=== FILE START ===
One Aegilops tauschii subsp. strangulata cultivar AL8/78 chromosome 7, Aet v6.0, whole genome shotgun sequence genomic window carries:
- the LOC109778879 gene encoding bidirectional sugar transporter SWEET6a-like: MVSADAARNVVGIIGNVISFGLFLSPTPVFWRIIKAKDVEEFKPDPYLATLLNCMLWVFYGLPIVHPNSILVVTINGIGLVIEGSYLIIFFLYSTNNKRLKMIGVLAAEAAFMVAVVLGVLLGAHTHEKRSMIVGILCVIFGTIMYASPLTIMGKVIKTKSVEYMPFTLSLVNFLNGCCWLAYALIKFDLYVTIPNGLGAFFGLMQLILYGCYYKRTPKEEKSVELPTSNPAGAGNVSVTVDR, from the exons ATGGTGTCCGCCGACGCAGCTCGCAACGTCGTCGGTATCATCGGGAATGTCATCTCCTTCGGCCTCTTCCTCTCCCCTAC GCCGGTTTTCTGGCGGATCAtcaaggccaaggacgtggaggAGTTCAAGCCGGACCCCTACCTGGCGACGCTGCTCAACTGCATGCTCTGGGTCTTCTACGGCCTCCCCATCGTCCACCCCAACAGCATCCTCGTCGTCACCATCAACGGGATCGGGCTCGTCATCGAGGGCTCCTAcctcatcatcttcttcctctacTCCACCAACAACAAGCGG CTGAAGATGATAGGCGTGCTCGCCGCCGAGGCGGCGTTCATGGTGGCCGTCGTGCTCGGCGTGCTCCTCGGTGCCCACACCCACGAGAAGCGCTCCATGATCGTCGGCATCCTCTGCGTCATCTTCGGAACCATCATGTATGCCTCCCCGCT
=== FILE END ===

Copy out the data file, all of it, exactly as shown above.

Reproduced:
One Aegilops tauschii subsp. strangulata cultivar AL8/78 chromosome 7, Aet v6.0, whole genome shotgun sequence genomic window carries:
- the LOC109778879 gene encoding bidirectional sugar transporter SWEET6a-like: MVSADAARNVVGIIGNVISFGLFLSPTPVFWRIIKAKDVEEFKPDPYLATLLNCMLWVFYGLPIVHPNSILVVTINGIGLVIEGSYLIIFFLYSTNNKRLKMIGVLAAEAAFMVAVVLGVLLGAHTHEKRSMIVGILCVIFGTIMYASPLTIMGKVIKTKSVEYMPFTLSLVNFLNGCCWLAYALIKFDLYVTIPNGLGAFFGLMQLILYGCYYKRTPKEEKSVELPTSNPAGAGNVSVTVDR, from the exons ATGGTGTCCGCCGACGCAGCTCGCAACGTCGTCGGTATCATCGGGAATGTCATCTCCTTCGGCCTCTTCCTCTCCCCTAC GCCGGTTTTCTGGCGGATCAtcaaggccaaggacgtggaggAGTTCAAGCCGGACCCCTACCTGGCGACGCTGCTCAACTGCATGCTCTGGGTCTTCTACGGCCTCCCCATCGTCCACCCCAACAGCATCCTCGTCGTCACCATCAACGGGATCGGGCTCGTCATCGAGGGCTCCTAcctcatcatcttcttcctctacTCCACCAACAACAAGCGG CTGAAGATGATAGGCGTGCTCGCCGCCGAGGCGGCGTTCATGGTGGCCGTCGTGCTCGGCGTGCTCCTCGGTGCCCACACCCACGAGAAGCGCTCCATGATCGTCGGCATCCTCTGCGTCATCTTCGGAACCATCATGTATGCCTCCCCGCT